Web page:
"Christian conservative activists...hold that the United States was founded by devout Christians and according to biblical precepts. This belief provides what they consider not only a theological but also, ultimately, a judicial grounding to their positions on social questions." - The New York Times
Amongst the historical and biblical precepts they cite:
* The Ten Commandments were originally Eleven, the last being "Thou shalt drive a car that is overlarge for thy needs, because it just maketh thou feel safer, fueled only by the liquefied remains of animals which may appear to have lived in the distant past, but which I have in fact planted as red herrings in the earth's crust to test thy faith, because, dammit, it is thy right as a God-fearing man, and if anyone wants to yap at thee about 'warming of the globe,' they hath only to look at the amount of snow thou hast shoveled this year."
During consultation with God, however, Moses opted to leave this last off the tablets, as the chiseling required would leave the Israelites in the desert way longer than they'd planned for, and he and God both agreed it was the only possible conclusion on the issue given the rest of the commandments.
The founders modeled their conventions upon this precept, refusing to travel by anything other than a coach-and-four equipped with a small corner stove, fueled by trees they hacked at from the roads while they traveled. Jefferson noted in an epistle to Adams that while it was "truly less convenient than a barouche landau, still, it is the only way to know that God goes with us."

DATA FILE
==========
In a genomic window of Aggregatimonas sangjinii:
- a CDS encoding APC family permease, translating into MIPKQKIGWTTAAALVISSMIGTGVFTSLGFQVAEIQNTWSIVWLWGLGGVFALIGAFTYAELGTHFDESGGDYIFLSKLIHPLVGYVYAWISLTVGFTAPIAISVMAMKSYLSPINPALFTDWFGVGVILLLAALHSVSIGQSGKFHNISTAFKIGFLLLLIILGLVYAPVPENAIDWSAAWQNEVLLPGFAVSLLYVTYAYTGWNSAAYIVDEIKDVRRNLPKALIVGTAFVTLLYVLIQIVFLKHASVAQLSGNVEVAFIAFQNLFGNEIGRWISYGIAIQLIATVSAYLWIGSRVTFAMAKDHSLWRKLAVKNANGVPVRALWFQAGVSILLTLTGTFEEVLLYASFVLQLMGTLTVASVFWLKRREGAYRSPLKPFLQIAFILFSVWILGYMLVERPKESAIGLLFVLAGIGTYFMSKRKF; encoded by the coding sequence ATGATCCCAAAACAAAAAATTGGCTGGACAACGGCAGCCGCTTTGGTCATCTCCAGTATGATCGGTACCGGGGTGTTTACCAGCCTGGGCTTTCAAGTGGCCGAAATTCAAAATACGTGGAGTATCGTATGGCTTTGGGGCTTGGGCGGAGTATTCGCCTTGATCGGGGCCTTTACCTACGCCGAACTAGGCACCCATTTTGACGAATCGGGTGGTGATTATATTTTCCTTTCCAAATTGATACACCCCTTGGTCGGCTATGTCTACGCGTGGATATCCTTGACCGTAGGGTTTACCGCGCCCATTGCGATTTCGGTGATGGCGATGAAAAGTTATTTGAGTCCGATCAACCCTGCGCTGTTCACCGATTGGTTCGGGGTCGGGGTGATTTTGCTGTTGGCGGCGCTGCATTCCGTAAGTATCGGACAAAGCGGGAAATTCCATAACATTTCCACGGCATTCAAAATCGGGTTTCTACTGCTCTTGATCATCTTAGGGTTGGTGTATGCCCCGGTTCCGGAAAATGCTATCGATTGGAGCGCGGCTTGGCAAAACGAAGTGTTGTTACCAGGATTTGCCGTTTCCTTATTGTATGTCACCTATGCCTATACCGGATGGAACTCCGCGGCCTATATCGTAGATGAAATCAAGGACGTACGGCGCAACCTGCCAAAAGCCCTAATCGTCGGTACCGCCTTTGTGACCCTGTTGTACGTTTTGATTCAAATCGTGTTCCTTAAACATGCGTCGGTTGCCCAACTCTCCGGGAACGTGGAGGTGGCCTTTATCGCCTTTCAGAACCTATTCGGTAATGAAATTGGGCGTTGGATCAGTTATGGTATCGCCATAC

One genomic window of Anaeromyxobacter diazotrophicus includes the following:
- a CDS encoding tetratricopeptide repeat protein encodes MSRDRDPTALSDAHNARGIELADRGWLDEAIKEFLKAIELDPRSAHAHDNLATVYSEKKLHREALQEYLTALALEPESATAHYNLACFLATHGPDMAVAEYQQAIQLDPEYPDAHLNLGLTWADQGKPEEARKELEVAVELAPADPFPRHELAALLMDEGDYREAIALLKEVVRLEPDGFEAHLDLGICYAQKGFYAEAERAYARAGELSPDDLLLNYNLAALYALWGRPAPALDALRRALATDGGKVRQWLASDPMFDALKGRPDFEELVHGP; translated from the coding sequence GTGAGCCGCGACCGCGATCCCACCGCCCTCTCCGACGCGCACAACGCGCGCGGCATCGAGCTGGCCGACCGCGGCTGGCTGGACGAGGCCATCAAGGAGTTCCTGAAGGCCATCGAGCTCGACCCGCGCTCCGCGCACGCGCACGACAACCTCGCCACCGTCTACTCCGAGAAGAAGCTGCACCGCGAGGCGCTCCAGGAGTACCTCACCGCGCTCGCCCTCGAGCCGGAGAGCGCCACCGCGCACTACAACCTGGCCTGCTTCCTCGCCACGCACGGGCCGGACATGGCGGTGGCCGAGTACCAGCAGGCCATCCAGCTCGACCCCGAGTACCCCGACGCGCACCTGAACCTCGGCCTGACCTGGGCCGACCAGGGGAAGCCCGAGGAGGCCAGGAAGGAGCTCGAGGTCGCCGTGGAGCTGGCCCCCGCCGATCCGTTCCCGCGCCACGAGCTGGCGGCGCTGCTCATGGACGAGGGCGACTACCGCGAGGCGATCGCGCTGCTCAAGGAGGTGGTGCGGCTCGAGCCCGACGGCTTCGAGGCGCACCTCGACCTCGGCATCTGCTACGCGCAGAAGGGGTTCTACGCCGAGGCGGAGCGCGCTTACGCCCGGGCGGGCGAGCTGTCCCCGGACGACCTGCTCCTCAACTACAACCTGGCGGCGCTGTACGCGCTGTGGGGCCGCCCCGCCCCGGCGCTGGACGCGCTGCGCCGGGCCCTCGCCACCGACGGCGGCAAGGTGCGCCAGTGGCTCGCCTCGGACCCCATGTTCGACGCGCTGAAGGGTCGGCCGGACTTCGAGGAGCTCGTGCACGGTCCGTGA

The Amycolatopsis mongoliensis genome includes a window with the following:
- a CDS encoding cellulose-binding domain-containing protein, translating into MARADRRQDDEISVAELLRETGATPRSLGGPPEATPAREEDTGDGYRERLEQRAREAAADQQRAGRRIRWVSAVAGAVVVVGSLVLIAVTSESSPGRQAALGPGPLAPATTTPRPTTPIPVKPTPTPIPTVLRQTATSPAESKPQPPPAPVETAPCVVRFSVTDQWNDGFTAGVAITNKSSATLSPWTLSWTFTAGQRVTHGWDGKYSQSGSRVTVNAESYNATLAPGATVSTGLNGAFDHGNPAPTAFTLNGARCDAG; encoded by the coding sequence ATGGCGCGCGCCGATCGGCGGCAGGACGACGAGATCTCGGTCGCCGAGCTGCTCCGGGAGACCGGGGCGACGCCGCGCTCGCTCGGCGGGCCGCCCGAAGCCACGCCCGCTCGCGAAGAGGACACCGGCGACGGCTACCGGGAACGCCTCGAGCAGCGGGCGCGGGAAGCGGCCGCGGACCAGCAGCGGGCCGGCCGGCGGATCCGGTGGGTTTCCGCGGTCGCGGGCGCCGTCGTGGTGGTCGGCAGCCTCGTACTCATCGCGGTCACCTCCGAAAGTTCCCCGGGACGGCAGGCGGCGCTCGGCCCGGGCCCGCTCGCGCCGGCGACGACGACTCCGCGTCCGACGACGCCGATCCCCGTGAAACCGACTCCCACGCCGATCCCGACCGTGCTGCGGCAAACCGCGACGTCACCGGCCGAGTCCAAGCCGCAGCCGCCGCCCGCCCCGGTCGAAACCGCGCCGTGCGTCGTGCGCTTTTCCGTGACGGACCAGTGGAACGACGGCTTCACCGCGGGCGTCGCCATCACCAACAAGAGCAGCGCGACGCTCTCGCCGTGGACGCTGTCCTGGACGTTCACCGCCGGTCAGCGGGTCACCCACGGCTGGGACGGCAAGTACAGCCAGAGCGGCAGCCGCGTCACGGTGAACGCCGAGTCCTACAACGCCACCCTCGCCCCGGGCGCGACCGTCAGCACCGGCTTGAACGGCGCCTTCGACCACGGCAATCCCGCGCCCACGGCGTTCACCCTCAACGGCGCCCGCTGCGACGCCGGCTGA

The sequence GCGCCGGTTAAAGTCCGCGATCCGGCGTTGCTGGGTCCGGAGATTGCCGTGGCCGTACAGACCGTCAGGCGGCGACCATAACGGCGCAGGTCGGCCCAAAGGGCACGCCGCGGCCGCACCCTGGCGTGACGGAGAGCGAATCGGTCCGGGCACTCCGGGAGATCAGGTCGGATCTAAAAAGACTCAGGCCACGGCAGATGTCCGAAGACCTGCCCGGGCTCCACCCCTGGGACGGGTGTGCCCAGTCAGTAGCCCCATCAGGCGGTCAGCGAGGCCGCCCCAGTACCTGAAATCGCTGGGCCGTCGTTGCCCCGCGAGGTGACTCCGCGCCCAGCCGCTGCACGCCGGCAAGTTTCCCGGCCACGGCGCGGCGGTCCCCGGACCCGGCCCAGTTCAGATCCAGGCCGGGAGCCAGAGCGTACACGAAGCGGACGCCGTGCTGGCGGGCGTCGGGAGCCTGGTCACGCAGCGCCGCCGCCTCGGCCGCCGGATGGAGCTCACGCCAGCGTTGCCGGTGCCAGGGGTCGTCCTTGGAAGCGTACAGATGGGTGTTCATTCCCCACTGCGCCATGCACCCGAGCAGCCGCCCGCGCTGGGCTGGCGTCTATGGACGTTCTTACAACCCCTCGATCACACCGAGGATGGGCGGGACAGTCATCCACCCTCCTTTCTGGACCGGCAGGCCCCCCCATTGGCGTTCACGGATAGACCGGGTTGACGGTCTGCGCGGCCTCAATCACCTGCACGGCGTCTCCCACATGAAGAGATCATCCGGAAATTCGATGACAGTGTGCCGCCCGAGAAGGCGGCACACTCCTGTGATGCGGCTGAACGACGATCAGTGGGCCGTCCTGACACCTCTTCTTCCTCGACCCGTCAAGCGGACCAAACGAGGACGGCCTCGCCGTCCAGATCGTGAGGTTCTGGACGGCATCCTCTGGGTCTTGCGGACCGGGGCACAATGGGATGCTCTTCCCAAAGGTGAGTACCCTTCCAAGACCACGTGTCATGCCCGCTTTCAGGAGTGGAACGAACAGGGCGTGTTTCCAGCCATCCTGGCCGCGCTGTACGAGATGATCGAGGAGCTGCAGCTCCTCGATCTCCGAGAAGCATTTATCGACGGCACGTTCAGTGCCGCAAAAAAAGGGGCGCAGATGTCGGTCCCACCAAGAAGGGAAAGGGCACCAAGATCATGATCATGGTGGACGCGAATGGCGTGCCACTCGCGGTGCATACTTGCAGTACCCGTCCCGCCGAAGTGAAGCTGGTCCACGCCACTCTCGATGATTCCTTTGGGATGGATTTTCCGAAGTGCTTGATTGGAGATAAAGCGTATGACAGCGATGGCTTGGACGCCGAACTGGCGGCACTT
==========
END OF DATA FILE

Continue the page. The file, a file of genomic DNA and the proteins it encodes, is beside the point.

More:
* Many people know that the shortest verse in the bible reads simply "Jesus wept." Fewer people remember the verse following: "thinking about how he'd have to send someone as nice as that Ellen DeGeneres to hell for her choice of a heathen lifestyle"
* In one famous biblical story, Zacchaeus, a Jewish tax collector, climbs into a sycamore tree solely for a glimpse of Jesus. Jesus then stuns the inhabitants of the town by choosing to visit the corrupt Zacchaeus's home, a choice which results in Zacchaeus's conversion.
Transcripts of that visit have finally been deciphered from the Gospel of Thomas, confirming what many biblical scholars have long suspected: that Jesus's visit with Zacchaeus was the first Tea Party.
The founders used this story as a model for their progressive treatment of Jews and other minority groups in America.
* If he really came from a monkey, do you think Benjamin Franklin could have discovered electricity, invented the pot-belly stove, bifocals, the odometer, and catheters, and convinced really attractive French ladies to hit that, even though he was past 70 and sporting a skullet? I mean, he probably could have managed the catheter, electricity, and lady-killing as an ape - we're talking about France here - but there's no way he could have managed all of it.
* Anyone still in doubt about certain women's issues need only look to the parable of slutty Mary and the third-trimester abortion, and its famous last lines, "if only she had but known that all premarital sex will lead to pregnancy and/or full-blown AIDS, even when one useth the intestine of a beast as shield between the bodies of man and woman, she would have lived forever in heaven, and a lot longer on earth."
This was the exact story James Madison used to persuade a straw-covered, slightly tipsy Dolly to finally accept his continual offers of marriage.
* In both theological and foundational American texts, slaves are A-OK. Just sayin' -- those six-packs of tube socks may not always be $2 if we don't learn how to compete globally, the Christian way.
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